And on and on it went.
Feeling very alone (and quite naked as one tends to in the absence of credit), I sunk down onto a bench in the shadow of Caernarfon Castle to meditate and try to regroup. On inspection, I did have just enough cash in my wallet to pay for my B&B. The breakfasts were filling, and I had that pre-paid bus pass, so I wouldn’t starve and I’d still be able to get around. This was really a minor inconvenience I could probably fix first thing Monday – but what I really had to deal with over the next couple days was the uncertainty of that. No easy task for me.
As I sat there being doused in a little light rain and a whole lot of angst, I was distracted by the crisp flapping of a Welsh flag that billowed over the castle. Its vivid red dragon reminded me where I actually was – and the sound of the flag’s snapping in the wind hit me like some kind of “What the heck is wrong with you?” wake-up call. The flag was right. How ridiculous would it be to ruin this chance to discover the myth and history all around me?
I took a deep breath and decided that I just mustn’t do that.
So I jumped up determined not to squander this grand opportunity and started my Welsh adventure by exploring Caernarfon Castle. I climbed every open staircase, read every sign and poked my nose into every alcove of this sturdy medieval fortress. Next, I wandered up a residential hillside to find the remains of Segontium – another one-time Roman fort for the region.
I used my bus pass to get out in the countryside and experience the eclectic architecture of Portmeirion (see https://tesserology.com/2014/07/31/the-location-location-location-bit-part-1/) and the verdant charm of Beddgelert. I learned about the legendarily loyal – but tragically misunderstood – dog, Gelert, with whom the town is associated. (He was killed by his master who mistakenly thought Gelert had attacked his child rather than protected the boy from a wolf.)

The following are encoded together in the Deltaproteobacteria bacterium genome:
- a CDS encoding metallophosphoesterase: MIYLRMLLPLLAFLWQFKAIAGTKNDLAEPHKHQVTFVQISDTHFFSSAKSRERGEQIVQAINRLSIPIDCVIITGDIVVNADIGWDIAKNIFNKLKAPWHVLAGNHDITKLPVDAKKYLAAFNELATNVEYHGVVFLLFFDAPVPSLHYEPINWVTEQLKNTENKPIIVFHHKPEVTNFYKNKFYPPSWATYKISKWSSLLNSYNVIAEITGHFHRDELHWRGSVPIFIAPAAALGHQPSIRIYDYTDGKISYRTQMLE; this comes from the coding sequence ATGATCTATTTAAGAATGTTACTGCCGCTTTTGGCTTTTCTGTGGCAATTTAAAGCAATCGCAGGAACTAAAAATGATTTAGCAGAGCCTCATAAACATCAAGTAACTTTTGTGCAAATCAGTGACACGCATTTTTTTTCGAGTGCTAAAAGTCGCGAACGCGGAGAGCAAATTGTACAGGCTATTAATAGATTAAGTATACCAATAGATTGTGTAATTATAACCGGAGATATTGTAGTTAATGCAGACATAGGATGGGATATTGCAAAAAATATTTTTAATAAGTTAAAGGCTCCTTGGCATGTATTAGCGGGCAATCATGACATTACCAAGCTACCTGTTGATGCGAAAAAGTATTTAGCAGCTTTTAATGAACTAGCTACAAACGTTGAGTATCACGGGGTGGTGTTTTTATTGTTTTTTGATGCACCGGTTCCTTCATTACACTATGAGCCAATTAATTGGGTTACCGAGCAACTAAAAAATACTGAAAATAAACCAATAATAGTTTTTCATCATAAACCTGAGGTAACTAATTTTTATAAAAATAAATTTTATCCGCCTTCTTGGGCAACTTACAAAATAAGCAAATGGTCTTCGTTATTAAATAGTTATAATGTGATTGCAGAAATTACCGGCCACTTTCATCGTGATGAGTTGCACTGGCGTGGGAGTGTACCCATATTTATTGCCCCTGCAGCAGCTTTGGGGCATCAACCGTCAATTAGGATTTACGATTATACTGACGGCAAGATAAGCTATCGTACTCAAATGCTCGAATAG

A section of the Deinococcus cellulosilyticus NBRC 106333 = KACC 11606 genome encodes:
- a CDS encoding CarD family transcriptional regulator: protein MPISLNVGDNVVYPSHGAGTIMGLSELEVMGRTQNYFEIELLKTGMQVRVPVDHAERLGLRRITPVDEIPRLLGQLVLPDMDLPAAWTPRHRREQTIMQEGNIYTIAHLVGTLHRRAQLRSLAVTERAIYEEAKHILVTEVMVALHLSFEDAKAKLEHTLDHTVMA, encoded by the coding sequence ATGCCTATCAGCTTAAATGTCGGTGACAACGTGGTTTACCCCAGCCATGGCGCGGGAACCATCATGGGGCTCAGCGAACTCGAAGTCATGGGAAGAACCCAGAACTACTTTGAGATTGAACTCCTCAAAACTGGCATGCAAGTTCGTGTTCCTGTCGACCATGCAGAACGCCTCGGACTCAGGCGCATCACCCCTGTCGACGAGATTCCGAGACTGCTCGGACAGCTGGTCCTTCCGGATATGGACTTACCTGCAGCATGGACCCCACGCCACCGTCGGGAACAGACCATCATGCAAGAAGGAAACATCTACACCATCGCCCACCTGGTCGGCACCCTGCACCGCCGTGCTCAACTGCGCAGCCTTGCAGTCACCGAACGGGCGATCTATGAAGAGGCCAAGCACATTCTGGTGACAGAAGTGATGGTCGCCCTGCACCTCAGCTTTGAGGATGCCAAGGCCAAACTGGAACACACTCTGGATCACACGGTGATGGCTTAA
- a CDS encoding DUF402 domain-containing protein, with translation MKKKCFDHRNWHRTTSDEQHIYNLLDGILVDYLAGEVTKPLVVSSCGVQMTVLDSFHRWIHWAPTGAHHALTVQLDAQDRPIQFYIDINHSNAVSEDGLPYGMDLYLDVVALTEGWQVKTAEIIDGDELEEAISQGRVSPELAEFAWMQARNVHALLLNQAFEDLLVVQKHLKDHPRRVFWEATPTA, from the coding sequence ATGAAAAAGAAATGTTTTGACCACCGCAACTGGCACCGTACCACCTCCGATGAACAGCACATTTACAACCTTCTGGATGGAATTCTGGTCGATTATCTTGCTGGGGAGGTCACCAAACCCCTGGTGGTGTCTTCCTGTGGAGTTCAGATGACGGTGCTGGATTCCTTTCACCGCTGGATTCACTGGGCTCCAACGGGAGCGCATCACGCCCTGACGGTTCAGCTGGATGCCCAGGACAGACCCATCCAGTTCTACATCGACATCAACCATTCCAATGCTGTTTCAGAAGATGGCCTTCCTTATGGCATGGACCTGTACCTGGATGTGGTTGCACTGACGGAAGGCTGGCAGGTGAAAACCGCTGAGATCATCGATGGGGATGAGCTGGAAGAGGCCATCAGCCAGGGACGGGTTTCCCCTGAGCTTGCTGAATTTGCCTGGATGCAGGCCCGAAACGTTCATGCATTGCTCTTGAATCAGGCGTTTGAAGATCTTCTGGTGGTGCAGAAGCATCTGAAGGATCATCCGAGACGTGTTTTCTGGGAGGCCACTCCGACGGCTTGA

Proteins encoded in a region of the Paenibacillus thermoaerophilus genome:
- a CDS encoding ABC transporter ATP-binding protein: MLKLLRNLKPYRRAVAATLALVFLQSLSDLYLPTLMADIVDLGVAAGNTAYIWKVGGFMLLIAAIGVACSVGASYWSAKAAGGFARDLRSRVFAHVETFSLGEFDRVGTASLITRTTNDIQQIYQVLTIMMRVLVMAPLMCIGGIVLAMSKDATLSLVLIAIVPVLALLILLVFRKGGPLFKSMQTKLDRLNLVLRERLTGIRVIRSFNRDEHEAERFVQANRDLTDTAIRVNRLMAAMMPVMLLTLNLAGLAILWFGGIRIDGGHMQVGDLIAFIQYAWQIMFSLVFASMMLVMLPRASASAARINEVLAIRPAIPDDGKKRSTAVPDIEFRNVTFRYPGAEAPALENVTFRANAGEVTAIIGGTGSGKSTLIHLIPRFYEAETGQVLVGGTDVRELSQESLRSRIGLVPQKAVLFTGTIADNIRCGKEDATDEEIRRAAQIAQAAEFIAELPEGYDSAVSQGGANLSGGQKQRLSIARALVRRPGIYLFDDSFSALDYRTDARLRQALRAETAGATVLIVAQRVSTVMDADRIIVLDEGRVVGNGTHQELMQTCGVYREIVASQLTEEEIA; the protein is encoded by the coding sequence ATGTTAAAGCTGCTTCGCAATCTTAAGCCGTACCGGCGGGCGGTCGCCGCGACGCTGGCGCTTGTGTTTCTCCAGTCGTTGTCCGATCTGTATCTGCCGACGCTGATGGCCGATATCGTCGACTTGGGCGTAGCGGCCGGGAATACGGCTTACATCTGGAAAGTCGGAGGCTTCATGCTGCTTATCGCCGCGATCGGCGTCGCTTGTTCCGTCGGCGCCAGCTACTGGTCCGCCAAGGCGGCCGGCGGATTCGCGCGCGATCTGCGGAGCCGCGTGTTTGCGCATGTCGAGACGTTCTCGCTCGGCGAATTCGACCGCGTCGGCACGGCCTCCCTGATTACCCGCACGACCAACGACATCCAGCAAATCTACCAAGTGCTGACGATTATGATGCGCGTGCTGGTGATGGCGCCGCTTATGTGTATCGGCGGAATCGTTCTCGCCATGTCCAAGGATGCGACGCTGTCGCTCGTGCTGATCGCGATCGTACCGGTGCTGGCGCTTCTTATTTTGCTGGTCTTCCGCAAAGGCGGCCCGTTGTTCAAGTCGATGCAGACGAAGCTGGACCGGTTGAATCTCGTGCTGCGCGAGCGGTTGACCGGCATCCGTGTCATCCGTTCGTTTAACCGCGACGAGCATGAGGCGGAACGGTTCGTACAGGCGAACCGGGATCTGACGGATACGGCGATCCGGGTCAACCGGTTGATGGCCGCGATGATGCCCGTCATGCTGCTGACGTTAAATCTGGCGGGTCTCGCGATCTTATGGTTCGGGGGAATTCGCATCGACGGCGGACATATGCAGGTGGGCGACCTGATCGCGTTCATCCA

I walked out to the spot designated as “Gelert’s Grave” where I had the slight suspicion that it might as likely have been Grant’s tomb as Gelert’s – but it didn’t really matter. Gazing from underneath my umbrella at the lush scenery around me, I could have been told there was every kind of magical creature roaming the enchanting landscape and I wouldn’t have doubted it for a moment.
Maybe it was some spell cast by Wales – or the distant call of my ancestors with names like Morgan and Cadwallader – that helped me set aside my cares and just enjoy the time. Oh – and come Monday morning? I still had enough cash to pay my B&B proprietors after a very pleasant stay. I retrieved my ATM card and it still worked. I caught my bus. I caught my train. I caught my ferry. And, as it so often does, everything worked out in the end.
It takes a village to raise some people – but I think for me, it may require a whole wide world. I need reminders as often as I can get them to be where I am, fix what I can when I can, and let the rest go. Otherwise, there’s an awful lot to miss. I’m so lucky to have been able to pick up these lessons in the most amazing ways – including, of all things, from an impatient Welsh ATM.
Best wishes to all for a happy and healthy 2015! And may the coming year be filled with grand adventures and maybe a great lesson or two!